Home Business NewsBusinessBanking News Small businesses are entering the recession in a weak position, leaving banks exposed

Small businesses are entering the recession in a weak position, leaving banks exposed

by LLB Finance Reporter
16th Nov 22 9:36 am

Small businesses entering recession in weak position – lenders can’t ignore preparing for deterioration in portfolio performance even as traditional risk signals remain muted.

The most recent FXE Lending Monitor, published by FXE Technologies, the technology arm of Funding Xchange, highlights that more than two years after the government provided unprecedented support to businesses at the start of the covid crisis, the protective effect of the Treasury’s cash cushion has worn off.

Tracking businesses that are using FXE’s marketplace shows that cash levels held by businesses returned in Q3 to pre-crisis levels.

The reduced bank balances directly translate into rapidly rising indicators of financial distress like rejected payments where businesses do not hold enough cash to successfully make payments from their accounts. While only 1% of businesses had at least three payments rejected during the height of lock-downs, around 5% of businesses are now affected.

The signs of increasing financial stress is crystalising as the UK economy is entering what is expected to be a long and deep recession. Challenges in creating positive cashflow is coupled with weak balance sheets burdened by debt taken on during the covid crisis.

The patterns of where FXE is seeing distress is not following normal patterns of industry-led downturns. The Lending Monitor shows that individual businesses in sectors have widely different trajectories – suggesting that factors like the quality of management team matters more than exposure to a specific sector. The influence of management was first identified by FXE during the covid crisis as businesses led by directors with strong personal credit records fared significantly better.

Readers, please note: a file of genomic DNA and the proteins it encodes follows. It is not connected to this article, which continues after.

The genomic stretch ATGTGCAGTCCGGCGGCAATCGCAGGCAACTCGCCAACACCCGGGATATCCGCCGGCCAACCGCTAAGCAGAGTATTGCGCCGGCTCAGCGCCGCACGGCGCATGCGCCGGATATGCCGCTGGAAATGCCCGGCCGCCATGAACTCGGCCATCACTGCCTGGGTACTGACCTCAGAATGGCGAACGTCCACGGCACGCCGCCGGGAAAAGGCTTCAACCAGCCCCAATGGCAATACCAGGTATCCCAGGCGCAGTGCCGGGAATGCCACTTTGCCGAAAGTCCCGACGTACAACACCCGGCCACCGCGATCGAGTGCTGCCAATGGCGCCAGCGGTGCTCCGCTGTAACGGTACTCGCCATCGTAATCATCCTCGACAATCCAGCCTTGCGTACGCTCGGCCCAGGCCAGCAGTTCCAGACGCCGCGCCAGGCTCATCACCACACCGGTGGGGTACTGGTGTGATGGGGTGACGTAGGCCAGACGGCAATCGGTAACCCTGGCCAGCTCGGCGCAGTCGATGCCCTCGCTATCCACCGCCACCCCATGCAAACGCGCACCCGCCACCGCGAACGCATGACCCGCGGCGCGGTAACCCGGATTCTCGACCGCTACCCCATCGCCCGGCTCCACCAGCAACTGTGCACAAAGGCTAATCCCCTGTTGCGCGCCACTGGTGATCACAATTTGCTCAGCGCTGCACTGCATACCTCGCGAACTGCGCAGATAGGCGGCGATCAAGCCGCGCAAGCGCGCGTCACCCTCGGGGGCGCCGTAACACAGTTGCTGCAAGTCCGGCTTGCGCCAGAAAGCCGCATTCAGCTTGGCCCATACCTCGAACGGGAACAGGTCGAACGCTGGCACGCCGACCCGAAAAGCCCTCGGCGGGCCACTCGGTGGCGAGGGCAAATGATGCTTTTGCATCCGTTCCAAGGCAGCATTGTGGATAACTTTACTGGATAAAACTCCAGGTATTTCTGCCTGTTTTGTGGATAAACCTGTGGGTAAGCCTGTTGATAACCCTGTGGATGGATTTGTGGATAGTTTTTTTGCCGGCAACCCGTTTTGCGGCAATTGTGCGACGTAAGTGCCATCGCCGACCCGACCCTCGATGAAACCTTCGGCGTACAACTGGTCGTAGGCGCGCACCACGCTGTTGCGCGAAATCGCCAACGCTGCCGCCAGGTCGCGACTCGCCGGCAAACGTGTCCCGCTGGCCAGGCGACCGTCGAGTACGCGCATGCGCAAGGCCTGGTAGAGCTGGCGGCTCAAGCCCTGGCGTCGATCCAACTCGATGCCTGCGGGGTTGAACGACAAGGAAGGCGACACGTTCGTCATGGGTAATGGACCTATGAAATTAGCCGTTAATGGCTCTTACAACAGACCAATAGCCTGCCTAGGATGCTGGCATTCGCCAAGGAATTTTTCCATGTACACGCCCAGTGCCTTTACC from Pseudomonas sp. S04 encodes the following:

The cash cushion has successfully protected lenders from arrears – the effect can still be seen as arrears and defaults remain at historically low levels. Yet, with cash balances down to pre-crisis levels, rejected payments from businesses’ bank accounts are ticking up rapidly. These very early warning signs are bound to translate into arrears and defaults as a chain of risk events is being set off.

Incoming regulation for the FCA requires lenders to demonstrate that they are pro-actively engaging businesses to ‘avoid harm’. Lenders need to rethink their engagement strategies with businesses not just to comply with the regulation but also to protect their own portfolio.

How lenders are impacted depends on the robustness of their portfolio and their ability to mitigate defaults by engaging with businesses early. However, ‘traditional’ risk indicators are not providing a read on the future exposure as the cash cushion muted normal risk indicators.

FXE advises lenders to understand the trajectory of businesses’ performances to seize the opportunity to pro-active engage with businesses and adjust credit appetite and integrate a broader set of performance data in credit decisions to originate new credit with greater confidence.

CEO of Funding Xchange, Katrin Herrling explained, “The FXE’s Lending Monitor uses macro-data from FXE’s marketplace to understand how risk trends are playing out. The vast amounts of cash disbursed during the pandemic created a safety net with balances almost doubling overnight – masking temporarily other signs of distress. Cash levels are now back at the pre-crisis levels at a time when the economy is under stain from increasing interest rates, record energy prices and a looming recession.

Lenders cannot be compliance while arrears remain surprisingly low but have understand how their exposure is evolving by dynamically monitoring their portfolio and tracking trading performance of businesses. This is the provides the basis for proactively engaging with customers and demonstrating how funders are avoiding harm.”

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